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Stop and check to see if it’s coming along nicely, you want to make sure that the thread catches the ends of your fabric, think of it as “left stitch on the fabric, right stitch off the fabric” (I just realized that I didn’t snip all my stray threads off…lol).

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Step 5:

Finish it off! Voila!

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All images property of Beautifully Sewn

How easy was that?! Now you try and keep on delaying that serger purchase you’ve been mulling over in your head (be honest we’ll all cave in one day!).

As always feel free to share your own tips and tricks for sewing with knit fabrics, the more the better 🙂



Techne Tou Biou: The Craft of Life

“We can return now to one of Plato’s expressions for care of the soul, techne tou biou, the craft of life. Care of the soul requires craft (techne) – skill, attention, and art. To live with a high degree of artfulness means to attend to the small things that keep the soul engaged in whatever we are doing, and it is the very heart of soul-making. From some grand overview of life, it may seem that only the big events are ultimately important. But to the soul, the most minute details and the most ordinary activities, carried out with mindfulness and art, have an effect far beyond their apparent insignificance.”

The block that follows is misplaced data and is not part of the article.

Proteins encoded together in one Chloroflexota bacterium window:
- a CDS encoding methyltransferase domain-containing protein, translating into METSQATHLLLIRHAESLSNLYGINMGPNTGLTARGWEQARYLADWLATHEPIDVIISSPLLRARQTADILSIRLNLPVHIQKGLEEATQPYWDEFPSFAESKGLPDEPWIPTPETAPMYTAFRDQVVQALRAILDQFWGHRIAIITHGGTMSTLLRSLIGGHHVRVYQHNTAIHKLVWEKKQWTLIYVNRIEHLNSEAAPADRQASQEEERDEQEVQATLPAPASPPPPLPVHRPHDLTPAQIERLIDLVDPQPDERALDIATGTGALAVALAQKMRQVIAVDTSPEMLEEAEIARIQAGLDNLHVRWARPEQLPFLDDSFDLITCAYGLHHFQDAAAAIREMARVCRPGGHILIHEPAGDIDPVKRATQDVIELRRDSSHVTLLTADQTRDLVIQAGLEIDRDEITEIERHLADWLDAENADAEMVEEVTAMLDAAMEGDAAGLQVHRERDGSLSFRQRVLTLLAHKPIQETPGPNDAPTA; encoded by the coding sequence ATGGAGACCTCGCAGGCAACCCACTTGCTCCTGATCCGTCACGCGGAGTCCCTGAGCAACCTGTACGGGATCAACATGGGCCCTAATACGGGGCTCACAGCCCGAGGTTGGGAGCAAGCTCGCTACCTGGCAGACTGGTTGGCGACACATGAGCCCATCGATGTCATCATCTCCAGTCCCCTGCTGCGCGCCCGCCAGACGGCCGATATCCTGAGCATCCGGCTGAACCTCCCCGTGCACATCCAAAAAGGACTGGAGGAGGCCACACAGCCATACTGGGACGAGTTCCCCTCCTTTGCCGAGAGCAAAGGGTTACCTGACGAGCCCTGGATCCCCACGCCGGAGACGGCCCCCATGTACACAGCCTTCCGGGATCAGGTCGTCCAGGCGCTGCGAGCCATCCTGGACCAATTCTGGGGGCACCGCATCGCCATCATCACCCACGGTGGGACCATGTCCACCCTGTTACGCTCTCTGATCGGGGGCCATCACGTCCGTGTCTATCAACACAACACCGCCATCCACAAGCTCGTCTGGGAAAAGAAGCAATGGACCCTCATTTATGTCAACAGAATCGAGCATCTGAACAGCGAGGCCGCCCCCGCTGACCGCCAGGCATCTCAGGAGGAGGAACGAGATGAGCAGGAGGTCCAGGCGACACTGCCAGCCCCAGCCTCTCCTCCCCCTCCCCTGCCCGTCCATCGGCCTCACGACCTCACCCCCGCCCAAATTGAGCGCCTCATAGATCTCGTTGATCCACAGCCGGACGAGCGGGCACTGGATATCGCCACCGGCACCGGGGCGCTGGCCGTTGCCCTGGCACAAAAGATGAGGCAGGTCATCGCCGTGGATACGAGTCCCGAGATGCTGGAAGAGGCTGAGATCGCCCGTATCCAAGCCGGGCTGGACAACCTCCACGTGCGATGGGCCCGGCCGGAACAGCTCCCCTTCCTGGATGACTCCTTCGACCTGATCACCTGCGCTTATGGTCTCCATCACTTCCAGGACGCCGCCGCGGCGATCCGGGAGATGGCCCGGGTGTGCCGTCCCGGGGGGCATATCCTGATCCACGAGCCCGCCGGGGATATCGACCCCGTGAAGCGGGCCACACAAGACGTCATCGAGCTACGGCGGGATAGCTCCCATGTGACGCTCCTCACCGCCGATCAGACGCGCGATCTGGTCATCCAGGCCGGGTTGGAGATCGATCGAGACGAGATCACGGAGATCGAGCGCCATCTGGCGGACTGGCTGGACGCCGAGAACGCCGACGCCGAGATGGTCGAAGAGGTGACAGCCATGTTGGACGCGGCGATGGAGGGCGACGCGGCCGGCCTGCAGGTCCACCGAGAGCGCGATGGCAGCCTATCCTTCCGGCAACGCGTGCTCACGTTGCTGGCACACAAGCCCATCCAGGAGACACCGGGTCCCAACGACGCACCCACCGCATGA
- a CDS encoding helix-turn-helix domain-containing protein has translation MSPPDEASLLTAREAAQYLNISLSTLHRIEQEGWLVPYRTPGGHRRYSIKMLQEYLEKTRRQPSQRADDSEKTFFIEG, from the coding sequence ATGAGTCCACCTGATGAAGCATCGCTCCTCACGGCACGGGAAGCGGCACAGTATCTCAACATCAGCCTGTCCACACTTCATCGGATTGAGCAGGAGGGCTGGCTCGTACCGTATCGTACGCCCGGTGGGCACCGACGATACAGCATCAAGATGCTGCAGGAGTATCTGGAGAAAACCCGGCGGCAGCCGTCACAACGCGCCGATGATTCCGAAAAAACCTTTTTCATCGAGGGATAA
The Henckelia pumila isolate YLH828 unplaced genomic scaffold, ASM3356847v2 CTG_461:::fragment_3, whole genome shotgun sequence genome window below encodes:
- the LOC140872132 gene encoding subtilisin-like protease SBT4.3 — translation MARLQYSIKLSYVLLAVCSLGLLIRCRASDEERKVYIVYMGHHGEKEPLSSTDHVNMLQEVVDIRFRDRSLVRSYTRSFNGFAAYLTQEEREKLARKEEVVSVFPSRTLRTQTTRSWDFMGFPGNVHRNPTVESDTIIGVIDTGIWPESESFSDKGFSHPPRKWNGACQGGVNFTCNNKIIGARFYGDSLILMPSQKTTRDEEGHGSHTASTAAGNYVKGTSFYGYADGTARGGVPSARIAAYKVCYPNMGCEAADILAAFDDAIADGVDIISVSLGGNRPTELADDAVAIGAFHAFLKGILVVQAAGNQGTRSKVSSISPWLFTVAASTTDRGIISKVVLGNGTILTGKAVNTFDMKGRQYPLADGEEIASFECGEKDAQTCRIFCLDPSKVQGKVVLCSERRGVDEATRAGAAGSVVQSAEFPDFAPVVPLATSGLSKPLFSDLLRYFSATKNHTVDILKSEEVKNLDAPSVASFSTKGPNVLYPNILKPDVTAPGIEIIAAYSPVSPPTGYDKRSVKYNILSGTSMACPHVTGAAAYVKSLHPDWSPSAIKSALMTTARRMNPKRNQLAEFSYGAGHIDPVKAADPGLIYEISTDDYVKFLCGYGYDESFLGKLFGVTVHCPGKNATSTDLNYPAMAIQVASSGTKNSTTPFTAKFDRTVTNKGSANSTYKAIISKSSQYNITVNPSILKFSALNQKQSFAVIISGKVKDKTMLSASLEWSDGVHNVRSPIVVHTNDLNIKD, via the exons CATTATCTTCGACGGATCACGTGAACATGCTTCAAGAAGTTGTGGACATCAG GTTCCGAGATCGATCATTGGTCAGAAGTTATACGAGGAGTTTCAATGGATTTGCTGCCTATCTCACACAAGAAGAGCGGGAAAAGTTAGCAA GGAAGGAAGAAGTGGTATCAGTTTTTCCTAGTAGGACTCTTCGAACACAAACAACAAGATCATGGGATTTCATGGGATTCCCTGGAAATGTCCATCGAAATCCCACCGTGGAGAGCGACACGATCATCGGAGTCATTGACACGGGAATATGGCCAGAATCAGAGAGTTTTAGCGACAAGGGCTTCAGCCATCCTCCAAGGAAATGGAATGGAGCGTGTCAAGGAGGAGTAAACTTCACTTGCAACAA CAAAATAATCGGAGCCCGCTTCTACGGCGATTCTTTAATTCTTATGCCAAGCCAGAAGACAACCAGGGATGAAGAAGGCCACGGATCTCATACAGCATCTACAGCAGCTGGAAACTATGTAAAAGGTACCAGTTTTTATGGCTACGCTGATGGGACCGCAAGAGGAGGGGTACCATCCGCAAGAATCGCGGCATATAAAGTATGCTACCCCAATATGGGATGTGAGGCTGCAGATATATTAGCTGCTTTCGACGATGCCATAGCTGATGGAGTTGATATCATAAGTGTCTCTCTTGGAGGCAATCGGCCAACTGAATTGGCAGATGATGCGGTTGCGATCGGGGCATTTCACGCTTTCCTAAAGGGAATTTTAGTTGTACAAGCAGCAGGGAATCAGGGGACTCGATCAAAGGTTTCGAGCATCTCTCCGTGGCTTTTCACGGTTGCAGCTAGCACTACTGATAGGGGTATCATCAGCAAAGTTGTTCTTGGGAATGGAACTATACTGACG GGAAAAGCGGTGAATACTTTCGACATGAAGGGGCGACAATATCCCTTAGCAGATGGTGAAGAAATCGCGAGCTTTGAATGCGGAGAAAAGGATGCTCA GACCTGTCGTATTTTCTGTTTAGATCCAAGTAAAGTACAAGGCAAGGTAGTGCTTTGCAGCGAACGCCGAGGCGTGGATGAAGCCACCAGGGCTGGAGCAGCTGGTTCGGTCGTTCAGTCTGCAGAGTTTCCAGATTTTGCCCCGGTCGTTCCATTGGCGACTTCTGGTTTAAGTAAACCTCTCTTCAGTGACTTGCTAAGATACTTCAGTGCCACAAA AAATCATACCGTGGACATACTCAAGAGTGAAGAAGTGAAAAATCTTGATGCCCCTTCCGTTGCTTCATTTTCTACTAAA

– Thomas Moore, Care of the Soul (1992)

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The Wonky Pound Sign Block

I completed the second and final quilt block for the month of January via Craftsy’s Block of the Month Course with Amy Gibson. It’s called the “Wonky Pound Sign Block” and uses the same slashing method as the “Asterisk Block”.

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This time I used IKEA’s Cecilia print as the background fabric and the IKEA Ditte fabric as the two vertical strips. I wanted to use the bird in the middle as the focal point for this block, giving it a mod topiary theme. I also wanted to use this block to introduce more colors into my quilt so I made the horizontal strips out of my remaining cotton quilting fabric scraps from Cranston Village’s V.I.P collection. I’m pretty happy with the way this turned out even though even though some of my wonky strips don’t match up perfectly (yeah, its a really wonky block). I haven’t squared up my two blocks yet, I’m holding off on that until all my blocks are complete.

So that’s that for quilting this month (or is it…?)

On to the muslin for the Minoru jacket, wish me luck !

The Asterisk Block

I’m so excited to share my very first completed quilt block with you!